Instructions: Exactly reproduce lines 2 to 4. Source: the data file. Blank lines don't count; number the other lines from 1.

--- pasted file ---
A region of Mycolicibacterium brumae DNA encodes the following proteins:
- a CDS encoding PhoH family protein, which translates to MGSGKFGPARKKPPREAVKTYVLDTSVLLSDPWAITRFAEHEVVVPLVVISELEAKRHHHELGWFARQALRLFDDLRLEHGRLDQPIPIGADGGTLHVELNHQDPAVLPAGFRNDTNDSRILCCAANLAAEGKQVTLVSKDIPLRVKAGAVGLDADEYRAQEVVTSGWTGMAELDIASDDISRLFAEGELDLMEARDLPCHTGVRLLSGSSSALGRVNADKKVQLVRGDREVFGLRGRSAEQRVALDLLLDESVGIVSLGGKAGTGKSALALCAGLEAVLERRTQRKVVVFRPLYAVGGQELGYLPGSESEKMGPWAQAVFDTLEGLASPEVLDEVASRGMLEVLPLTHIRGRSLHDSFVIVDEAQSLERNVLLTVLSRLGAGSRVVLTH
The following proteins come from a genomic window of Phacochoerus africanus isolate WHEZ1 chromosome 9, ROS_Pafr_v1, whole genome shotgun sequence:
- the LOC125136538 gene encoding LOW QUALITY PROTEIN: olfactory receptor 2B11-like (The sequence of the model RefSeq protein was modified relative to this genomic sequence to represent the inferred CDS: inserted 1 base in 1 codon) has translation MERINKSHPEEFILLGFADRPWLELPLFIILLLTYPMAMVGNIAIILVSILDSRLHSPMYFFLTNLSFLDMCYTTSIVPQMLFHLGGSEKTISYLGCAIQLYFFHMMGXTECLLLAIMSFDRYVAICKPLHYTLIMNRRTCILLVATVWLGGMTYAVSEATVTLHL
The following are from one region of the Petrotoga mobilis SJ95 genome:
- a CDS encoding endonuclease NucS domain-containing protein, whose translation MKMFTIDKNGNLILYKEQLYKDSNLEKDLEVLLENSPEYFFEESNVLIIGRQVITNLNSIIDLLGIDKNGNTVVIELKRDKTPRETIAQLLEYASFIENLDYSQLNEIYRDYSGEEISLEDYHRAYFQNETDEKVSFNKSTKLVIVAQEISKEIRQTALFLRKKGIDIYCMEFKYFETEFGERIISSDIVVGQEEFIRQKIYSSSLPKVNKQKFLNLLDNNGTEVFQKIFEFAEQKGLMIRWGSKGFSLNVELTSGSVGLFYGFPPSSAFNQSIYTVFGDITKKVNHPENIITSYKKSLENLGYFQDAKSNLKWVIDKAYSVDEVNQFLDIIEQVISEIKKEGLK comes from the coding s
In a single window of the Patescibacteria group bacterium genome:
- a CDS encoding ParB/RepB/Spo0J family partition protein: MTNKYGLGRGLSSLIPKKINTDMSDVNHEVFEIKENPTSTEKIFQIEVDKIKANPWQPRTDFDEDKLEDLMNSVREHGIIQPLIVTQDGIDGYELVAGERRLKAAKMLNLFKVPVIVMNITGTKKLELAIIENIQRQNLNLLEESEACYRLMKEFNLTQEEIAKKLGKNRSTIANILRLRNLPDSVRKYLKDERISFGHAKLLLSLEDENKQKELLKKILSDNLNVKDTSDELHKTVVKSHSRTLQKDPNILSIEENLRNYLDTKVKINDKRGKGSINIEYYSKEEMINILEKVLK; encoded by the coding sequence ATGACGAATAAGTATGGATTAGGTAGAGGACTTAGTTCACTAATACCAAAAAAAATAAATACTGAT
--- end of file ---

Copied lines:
- a CDS encoding PhoH family protein, which translates to MGSGKFGPARKKPPREAVKTYVLDTSVLLSDPWAITRFAEHEVVVPLVVISELEAKRHHHELGWFARQALRLFDDLRLEHGRLDQPIPIGADGGTLHVELNHQDPAVLPAGFRNDTNDSRILCCAANLAAEGKQVTLVSKDIPLRVKAGAVGLDADEYRAQEVVTSGWTGMAELDIASDDISRLFAEGELDLMEARDLPCHTGVRLLSGSSSALGRVNADKKVQLVRGDREVFGLRGRSAEQRVALDLLLDESVGIVSLGGKAGTGKSALALCAGLEAVLERRTQRKVVVFRPLYAVGGQELGYLPGSESEKMGPWAQAVFDTLEGLASPEVLDEVASRGMLEVLPLTHIRGRSLHDSFVIVDEAQSLERNVLLTVLSRLGAGSRVVLTH
The following proteins come from a genomic window of Phacochoerus africanus isolate WHEZ1 chromosome 9, ROS_Pafr_v1, whole genome shotgun sequence:
- the LOC125136538 gene encoding LOW QUALITY PROTEIN: olfactory receptor 2B11-like (The sequence of the model RefSeq protein was modified relative to this genomic sequence to represent the inferred CDS: inserted 1 base in 1 codon) has translation MERINKSHPEEFILLGFADRPWLELPLFIILLLTYPMAMVGNIAIILVSILDSRLHSPMYFFLTNLSFLDMCYTTSIVPQMLFHLGGSEKTISYLGCAIQLYFFHMMGXTECLLLAIMSFDRYVAICKPLHYTLIMNRRTCILLVATVWLGGMTYAVSEATVTLHL